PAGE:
We have been running large transformation projects for the last several years helping organizations to become more agile in their delivery.
A typical approach one often encounters is to select a pilot project, run the pilot and then move onto another pilot.
Based on our experience, we recognize two major issues with the project pilot oriented approach:
1- People already are participating on multiple projects. This causes multitasking that is not captured by the Kanban system. This makes the pilot very limited in terms of value.
2- Organizations often select a project that is just starting. These projects can take as much as 3-6 months to get out of the conception phase. This makes seeing any real momentum impossible.
As a result, we are trying a different approach, one that takes an organization/ team perspective. We hope to eliminate some of the challenges inherent in a project based approach.
We start with a group of early adopters that are working on inflight projects and visualize all of their work.
We are adopting based on “delivery nodes”. We view the organization as a network of interacting units that provide business value. We select a subset of the organization that uses a single technology solution. We get the team onboard with Kanban and try to stabilize their work.
As we are getting an understanding of other work surrounding this delivery node, we can decide who to adopt next. The adjacent node is determined by looking at both risk and value. We want to promote flow for all work under the current scope of adoption while simultaneously expanding our scope.
This approach will allow adoption to proceed using a continuous approach, maximizing flow throughout the organization connecting customers, suppliers, and peers in each subsequent wave.
Implementing basic Kanban throughout the organization allows further insight into the tools/ skills/ methodologies that can be adopted to improve the teams’ capabilities. Additional capabilities, such as feature decomposition and test driven development can be developed as incremental change units and rolled out through the organization where applicable.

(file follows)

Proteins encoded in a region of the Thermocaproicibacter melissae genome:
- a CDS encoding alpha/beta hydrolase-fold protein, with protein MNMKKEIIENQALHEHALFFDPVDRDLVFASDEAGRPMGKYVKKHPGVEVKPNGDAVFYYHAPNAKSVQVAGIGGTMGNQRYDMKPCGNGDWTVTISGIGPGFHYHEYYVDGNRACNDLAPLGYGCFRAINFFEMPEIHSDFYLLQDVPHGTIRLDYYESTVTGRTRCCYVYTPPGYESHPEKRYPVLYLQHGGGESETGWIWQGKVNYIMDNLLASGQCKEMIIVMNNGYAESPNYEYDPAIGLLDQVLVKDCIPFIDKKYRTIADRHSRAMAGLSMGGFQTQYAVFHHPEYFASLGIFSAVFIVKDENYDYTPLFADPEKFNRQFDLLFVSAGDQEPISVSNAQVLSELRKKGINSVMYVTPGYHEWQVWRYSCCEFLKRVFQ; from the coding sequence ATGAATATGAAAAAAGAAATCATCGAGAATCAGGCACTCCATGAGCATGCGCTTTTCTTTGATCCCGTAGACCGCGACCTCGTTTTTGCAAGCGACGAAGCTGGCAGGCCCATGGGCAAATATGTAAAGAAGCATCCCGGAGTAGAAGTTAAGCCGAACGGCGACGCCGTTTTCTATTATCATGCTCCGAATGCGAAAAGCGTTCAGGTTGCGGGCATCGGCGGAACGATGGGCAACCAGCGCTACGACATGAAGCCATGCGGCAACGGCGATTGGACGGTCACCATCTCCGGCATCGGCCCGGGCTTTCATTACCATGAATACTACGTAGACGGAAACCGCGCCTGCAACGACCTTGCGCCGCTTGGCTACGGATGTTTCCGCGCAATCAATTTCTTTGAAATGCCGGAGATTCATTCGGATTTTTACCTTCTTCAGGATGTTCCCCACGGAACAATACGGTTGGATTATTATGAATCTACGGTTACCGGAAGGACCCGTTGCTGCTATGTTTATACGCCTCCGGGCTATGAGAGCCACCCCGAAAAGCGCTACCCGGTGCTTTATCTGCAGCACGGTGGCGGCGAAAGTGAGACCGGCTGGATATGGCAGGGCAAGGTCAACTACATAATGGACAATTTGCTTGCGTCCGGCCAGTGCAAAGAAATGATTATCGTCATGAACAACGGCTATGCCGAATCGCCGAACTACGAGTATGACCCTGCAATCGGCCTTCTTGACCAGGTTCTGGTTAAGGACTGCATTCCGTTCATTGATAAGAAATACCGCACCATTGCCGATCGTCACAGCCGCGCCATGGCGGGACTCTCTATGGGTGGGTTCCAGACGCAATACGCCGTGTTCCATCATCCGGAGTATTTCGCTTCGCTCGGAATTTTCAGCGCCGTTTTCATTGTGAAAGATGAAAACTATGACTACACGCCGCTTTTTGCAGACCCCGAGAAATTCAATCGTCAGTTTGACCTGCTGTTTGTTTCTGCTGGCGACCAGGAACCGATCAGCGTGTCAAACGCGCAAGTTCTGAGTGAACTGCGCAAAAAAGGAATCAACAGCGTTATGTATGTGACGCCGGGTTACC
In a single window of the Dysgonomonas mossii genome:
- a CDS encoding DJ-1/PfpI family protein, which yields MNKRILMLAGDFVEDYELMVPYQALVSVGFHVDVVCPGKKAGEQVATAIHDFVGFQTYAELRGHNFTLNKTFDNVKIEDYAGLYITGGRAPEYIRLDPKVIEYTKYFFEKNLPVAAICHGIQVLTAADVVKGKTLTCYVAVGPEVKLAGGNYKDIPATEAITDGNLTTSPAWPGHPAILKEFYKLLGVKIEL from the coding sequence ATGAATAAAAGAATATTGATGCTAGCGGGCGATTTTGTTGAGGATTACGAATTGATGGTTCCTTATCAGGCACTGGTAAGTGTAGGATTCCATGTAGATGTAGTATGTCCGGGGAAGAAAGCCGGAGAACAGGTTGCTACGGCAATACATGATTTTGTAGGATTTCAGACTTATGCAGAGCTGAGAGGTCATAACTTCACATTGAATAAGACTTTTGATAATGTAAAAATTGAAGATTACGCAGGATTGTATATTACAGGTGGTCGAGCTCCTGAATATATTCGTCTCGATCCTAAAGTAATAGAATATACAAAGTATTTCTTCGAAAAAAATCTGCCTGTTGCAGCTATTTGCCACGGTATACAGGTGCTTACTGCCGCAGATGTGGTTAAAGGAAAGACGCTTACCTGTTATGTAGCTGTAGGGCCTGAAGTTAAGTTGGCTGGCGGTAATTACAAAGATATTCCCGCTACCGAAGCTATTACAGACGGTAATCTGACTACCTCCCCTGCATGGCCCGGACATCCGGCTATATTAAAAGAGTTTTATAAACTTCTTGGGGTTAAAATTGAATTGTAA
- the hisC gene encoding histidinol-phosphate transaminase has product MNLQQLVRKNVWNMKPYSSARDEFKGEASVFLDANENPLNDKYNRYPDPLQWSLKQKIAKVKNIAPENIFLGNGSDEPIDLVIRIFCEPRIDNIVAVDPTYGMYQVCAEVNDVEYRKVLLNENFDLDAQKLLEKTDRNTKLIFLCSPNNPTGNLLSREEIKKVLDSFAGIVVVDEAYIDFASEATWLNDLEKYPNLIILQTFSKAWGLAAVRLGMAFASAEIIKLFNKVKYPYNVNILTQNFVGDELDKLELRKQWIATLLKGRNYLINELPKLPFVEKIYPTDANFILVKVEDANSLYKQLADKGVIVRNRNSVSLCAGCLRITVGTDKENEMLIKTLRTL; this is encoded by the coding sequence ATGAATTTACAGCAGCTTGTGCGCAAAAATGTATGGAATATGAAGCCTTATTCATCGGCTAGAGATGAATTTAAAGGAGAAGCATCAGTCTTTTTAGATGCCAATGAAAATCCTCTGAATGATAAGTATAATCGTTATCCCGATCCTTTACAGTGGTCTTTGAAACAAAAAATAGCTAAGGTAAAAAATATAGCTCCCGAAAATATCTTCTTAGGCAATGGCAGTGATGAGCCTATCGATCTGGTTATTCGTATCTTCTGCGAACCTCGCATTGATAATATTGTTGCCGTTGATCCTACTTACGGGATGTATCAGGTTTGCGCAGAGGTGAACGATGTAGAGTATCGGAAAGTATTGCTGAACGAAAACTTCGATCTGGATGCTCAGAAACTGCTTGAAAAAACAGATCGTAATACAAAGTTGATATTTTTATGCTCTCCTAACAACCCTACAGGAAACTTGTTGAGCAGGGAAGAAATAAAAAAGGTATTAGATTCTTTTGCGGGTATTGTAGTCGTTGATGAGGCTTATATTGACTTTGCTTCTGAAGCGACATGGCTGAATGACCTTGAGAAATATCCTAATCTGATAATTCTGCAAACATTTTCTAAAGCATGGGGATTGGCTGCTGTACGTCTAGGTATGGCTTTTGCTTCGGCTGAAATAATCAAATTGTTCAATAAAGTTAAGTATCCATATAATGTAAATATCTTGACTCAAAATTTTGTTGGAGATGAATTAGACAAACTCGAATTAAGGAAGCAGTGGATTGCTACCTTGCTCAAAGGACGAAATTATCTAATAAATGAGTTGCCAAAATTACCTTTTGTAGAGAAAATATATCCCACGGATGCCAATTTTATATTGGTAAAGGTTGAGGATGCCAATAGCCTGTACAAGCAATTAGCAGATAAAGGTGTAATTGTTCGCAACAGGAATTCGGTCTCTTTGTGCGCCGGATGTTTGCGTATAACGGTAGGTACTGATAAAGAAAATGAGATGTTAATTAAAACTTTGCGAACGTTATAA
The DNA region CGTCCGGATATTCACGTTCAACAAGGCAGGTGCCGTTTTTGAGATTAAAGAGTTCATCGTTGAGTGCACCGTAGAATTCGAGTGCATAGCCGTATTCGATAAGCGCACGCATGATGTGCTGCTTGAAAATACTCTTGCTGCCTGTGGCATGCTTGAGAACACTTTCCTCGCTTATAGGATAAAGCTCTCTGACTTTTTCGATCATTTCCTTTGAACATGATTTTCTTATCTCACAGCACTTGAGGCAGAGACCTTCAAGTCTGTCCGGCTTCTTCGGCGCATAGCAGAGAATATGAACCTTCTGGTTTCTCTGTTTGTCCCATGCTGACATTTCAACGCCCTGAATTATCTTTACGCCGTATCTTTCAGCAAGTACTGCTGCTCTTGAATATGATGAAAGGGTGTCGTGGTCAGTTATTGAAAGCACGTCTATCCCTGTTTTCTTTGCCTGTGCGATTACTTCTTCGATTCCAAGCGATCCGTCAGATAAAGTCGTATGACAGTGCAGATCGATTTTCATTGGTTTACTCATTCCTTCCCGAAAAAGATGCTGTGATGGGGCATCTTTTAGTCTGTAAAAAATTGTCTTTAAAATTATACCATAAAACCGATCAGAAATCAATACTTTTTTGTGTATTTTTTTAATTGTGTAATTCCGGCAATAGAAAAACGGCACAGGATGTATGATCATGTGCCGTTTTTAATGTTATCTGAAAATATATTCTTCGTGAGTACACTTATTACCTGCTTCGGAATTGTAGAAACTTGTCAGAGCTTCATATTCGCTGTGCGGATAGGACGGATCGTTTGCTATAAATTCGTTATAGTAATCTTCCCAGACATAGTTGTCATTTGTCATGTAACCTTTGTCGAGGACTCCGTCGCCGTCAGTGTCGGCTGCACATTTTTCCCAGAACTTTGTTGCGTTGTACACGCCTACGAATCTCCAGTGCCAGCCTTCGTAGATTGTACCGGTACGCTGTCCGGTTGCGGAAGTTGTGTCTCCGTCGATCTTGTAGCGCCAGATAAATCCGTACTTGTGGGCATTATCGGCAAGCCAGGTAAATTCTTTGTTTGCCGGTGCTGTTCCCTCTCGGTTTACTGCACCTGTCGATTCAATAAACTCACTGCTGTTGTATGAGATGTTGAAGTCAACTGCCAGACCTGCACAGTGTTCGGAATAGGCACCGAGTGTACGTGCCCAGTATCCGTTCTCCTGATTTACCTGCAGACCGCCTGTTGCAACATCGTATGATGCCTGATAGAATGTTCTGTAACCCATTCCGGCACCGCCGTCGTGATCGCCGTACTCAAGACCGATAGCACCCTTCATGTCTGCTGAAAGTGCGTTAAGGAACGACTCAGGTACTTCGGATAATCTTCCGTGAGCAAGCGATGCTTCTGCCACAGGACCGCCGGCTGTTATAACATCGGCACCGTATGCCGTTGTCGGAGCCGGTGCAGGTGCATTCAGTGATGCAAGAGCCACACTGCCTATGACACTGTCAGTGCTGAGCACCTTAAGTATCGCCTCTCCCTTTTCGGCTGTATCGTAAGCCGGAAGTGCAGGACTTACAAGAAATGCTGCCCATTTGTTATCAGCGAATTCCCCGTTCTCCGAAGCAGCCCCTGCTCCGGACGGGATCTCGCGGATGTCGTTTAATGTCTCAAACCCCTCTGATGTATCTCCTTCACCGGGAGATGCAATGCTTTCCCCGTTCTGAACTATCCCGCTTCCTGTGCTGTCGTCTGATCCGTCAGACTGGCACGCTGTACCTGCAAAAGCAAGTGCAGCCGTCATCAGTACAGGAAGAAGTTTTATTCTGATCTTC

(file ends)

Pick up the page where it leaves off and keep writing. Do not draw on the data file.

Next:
We created a roll out plan to have large adoption waves on-boarding 50-60 FTE's per month. After month 2, the basic Kanban implementation is reduced to half to allow the organization to adapt to the new work systems and to start implementing the incremental units of change.
A Kanban board is created to model the rollout plan. The backlog represents the teams that will be trained on the basic Kanban and the incremental units of change.
The adoption wave is a 9 week effort program. Each of the adoption waves will start with a week of Planning & Kick-off and then followed by an 8 week training and coaching program. During the 8 week period there are 6 major learning, workshop and support activities that are essential for a successful implementation.
A Kanban board is developed to model the training material to track the progress of each of the teams through the training program.
We kicked-off training sessions with multiple teams. In a later blog post we will review our initial approach and share our experience on onboarding the teams to their first Kanban board.